Wen Jiabao, the Premier, is expected to announce a shift in funding to sectors such as health and education when he makes his state of the nation address to parliament today. (From The Times 5/3/10)
The Beijing Auto Show is being held this week. At a time when car sales are stagnating in Europe and the US, the market is booming in China - surging by 45% last year to 13.6 million vehicles and easily eclipsing the 10.5 million sold in the US. The increase in sales of super luxury cars, such as Rolls-Royce, is spectacular. Sales are up by 300% in the first quarter of 2010 and at this rate, sales in China will overtake those in Britain, which is at present the second largest market after the US for Rollers.
The Rolls-Royce German chief executive noted how young the Chinese customers are - many are still in their thirties and the youngest was just 28 years old. This is very different from what you see in other countries.
The Chinese customers are usually highly successful entrepreneurs in property, construction or retailing who have a keen knowledge of luxury brands - watches, jewellery and cars. Chinese media reported over the weekend that an unnamed 35-year-old had bought a £4million Bugatti Veyron. BMW, which already sells twice as many of its top-of-the-range 7-series in China than anywhere else, announced this week that it was raising its 2010 sales target to 120,000 vehicles after seeing its February sales up 96% this year. By the year 2012, BMW plan to make 200,000 cars a year.
Other manufacturers such as Mercedes are also planning increased production. China offers fatter profit margins as well as increased sales when markets elsewhere are flat or falling. (From The Telegraph 26/4/10)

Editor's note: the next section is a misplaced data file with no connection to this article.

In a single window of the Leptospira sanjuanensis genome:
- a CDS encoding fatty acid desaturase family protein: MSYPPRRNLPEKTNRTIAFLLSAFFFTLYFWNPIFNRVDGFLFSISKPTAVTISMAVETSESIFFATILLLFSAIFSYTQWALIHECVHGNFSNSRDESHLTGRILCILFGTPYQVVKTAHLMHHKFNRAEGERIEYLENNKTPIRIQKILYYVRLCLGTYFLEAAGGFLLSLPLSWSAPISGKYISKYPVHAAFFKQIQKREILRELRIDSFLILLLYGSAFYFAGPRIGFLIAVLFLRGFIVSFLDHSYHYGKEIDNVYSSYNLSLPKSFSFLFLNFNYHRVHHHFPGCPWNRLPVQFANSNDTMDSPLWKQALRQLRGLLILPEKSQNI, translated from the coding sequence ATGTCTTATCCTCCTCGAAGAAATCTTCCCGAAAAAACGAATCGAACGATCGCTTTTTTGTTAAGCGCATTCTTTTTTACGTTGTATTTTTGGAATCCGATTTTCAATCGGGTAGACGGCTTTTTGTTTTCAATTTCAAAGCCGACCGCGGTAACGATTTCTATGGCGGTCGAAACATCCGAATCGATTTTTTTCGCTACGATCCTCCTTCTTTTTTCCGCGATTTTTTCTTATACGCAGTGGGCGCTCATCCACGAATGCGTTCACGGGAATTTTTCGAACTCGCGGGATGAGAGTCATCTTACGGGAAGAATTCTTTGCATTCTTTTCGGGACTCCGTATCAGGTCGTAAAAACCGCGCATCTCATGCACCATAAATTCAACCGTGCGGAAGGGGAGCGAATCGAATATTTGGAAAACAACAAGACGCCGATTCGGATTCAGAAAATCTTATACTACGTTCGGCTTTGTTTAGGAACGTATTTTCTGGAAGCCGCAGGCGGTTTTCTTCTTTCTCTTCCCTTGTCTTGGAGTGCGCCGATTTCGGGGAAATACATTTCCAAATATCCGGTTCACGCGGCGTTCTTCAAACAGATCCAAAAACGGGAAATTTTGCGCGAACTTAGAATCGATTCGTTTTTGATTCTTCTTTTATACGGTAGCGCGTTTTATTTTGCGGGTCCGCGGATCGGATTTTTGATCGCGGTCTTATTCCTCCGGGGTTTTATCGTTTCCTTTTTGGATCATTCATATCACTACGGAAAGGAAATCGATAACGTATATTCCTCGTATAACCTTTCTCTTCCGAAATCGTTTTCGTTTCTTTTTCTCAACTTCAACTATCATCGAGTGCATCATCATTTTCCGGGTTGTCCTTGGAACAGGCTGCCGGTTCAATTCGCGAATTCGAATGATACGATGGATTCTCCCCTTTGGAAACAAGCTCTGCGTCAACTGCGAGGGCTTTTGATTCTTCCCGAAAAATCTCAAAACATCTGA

Whitbread to open Costa coffee shops Whitbread plans to open 50 Costa coffee shops a year in Beijing and Shanghai, with more to be considered in Hong Kong and Guangzhou. The chief executive believes that the hotel market in China is already saturated with large hotel groups and it is too late for his Premier Inns, but not for coffee shops. He says, 'If you get it right in China, the numbers just roll off the page. (From The Independent on Sunday 30/5/10)
Recent criticisms of the education system have noted the poor performance of white boys who receive free school meals - a benchmark of poverty - and have tended to point the finger at teachers. Such comments may be valid as far as they go, but they fail to consider the staggering variety in other ethnic groups.
The table below shows the latest performance figures for male pupils on free school meals at GCSE level, including English and mathematics. The figures relate to boys who achieved five or more A* to C grades at GCSE. More than three times as many Chinese boys hit this target as compared to white boys.
|Ethnic Group||The % of boys eligible for free school meals who achieved five or more A* to C grades at GCSE|
(From Prospect April 2010)
There was reception for Fu Ying on the 26th January 2010 and she made a farewell speech in which she mentioned watching British theatre, football and horse racing during her time here. She also spoke of visiting places associated with British literature including Howarth, home of the Bronte sisters and the lakeside home of William Wordsworth. As for many Chinese, British literature was part of her education. During her three years in the UK, Chinese investment grew almost six-fold, the number of Chinese tourists and students increased at a double digit rate - in fact the amount of money spent by Chinese tourists shopping in Bond Street doubled last year. Britain is the largest EU investor in China and the third largest trading partner in the EU.
Fu Ying revealed that British-designed goods carry a lot of weight in China and Britain is regarded as a leading creative powerhouse in the world and also a leading global finance centre. These fit nicely with China's manufacturing power and both sides should work harder to tap the potential. British partnership is increasingly underpinned by support amongst both peoples and organisations such as the CBBC, the 48 Group Club and many other friendship and educational groups have created a wealth of interests and business opportunities which needs to continue and grow over the coming years. There is a growing interest in China amongst the British media and public. The Special Schools and Academic Trust has said that it is their ambition to provide every child in Britain the chance to study Mandarin if they so choose.